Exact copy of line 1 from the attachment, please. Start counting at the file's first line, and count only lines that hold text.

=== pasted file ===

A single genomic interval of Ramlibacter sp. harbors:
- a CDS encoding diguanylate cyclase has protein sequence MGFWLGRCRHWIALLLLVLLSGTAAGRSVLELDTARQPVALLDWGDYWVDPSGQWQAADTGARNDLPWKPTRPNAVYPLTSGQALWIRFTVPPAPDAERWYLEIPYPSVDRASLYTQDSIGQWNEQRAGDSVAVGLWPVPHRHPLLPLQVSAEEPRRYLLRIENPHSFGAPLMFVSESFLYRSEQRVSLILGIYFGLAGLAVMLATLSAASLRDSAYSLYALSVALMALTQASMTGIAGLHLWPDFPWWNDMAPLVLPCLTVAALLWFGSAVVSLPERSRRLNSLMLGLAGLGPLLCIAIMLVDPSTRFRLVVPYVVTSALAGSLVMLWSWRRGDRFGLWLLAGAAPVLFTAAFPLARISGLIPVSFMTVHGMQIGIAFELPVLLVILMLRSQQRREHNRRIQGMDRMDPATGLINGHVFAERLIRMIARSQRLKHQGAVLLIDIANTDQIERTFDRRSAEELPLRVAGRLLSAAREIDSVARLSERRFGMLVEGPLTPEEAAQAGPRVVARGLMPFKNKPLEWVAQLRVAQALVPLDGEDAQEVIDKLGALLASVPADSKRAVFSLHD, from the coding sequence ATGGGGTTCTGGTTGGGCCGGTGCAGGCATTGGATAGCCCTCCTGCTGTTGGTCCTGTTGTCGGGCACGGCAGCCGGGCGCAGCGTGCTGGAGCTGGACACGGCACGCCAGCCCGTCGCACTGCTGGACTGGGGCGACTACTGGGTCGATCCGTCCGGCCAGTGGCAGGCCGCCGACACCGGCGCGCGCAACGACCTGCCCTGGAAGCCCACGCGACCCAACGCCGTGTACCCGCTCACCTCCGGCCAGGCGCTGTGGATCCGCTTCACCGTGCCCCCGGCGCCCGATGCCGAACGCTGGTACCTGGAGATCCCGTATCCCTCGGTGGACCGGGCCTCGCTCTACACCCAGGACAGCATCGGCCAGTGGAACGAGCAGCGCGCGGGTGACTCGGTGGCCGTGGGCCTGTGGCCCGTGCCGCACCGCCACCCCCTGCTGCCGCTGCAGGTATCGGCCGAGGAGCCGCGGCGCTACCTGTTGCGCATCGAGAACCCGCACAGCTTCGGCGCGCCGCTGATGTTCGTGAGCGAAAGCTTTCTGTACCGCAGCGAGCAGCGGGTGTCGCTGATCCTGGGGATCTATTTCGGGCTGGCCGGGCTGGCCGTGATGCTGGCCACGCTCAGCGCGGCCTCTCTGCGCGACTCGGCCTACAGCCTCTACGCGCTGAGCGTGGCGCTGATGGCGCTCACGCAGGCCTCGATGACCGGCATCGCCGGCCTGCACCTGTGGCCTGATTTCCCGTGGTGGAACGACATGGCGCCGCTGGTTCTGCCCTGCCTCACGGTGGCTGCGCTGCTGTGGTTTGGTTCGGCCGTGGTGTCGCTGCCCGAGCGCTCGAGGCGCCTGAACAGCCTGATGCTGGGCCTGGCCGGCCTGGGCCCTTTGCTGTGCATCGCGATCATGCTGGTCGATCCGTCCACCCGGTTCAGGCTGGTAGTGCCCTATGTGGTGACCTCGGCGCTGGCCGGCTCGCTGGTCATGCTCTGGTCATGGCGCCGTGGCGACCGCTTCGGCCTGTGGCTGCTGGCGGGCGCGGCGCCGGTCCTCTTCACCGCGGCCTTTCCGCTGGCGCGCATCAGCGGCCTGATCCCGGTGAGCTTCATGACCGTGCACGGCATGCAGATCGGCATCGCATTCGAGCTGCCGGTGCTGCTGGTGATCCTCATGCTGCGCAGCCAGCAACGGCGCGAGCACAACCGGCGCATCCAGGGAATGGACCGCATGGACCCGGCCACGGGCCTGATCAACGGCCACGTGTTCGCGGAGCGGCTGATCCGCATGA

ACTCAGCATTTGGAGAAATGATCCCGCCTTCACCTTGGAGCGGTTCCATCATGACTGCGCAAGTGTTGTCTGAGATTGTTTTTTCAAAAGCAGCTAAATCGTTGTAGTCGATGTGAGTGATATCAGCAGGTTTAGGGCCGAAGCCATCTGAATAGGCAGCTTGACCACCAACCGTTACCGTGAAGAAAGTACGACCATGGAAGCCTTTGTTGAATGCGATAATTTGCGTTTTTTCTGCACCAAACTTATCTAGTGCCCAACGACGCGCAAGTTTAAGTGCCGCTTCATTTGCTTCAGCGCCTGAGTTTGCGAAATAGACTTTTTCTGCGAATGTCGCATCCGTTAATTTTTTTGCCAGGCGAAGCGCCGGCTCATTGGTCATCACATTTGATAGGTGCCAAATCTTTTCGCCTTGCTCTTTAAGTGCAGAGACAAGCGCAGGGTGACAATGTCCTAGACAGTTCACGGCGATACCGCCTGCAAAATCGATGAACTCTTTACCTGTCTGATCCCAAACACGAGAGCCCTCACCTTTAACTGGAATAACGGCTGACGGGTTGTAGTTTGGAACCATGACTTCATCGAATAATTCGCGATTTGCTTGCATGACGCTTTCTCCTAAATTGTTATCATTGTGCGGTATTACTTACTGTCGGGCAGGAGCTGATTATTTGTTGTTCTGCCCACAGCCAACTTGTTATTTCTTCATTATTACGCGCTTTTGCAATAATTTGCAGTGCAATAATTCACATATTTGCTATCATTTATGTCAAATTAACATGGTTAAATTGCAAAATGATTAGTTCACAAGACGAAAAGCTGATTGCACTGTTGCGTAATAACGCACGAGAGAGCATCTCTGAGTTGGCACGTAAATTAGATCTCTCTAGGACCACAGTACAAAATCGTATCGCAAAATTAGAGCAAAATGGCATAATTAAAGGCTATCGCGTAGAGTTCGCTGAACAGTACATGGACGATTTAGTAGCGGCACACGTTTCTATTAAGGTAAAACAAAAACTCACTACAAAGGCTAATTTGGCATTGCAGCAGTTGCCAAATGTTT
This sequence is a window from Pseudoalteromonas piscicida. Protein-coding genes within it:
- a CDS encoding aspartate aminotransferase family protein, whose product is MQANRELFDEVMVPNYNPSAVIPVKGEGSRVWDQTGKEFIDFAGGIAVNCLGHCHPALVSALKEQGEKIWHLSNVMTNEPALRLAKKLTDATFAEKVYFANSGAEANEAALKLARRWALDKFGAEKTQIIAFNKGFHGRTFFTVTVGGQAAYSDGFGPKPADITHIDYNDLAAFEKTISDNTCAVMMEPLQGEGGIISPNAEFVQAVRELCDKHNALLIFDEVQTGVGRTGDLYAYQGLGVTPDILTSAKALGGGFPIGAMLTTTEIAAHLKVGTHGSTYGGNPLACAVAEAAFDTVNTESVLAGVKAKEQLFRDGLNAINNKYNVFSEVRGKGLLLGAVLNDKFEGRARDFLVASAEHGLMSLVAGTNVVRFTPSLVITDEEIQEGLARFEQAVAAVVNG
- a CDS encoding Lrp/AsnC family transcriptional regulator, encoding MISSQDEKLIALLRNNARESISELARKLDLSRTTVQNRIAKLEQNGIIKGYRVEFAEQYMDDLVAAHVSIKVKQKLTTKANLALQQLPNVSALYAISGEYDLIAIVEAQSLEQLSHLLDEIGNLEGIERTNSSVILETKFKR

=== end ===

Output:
A single genomic interval of Ramlibacter sp. harbors: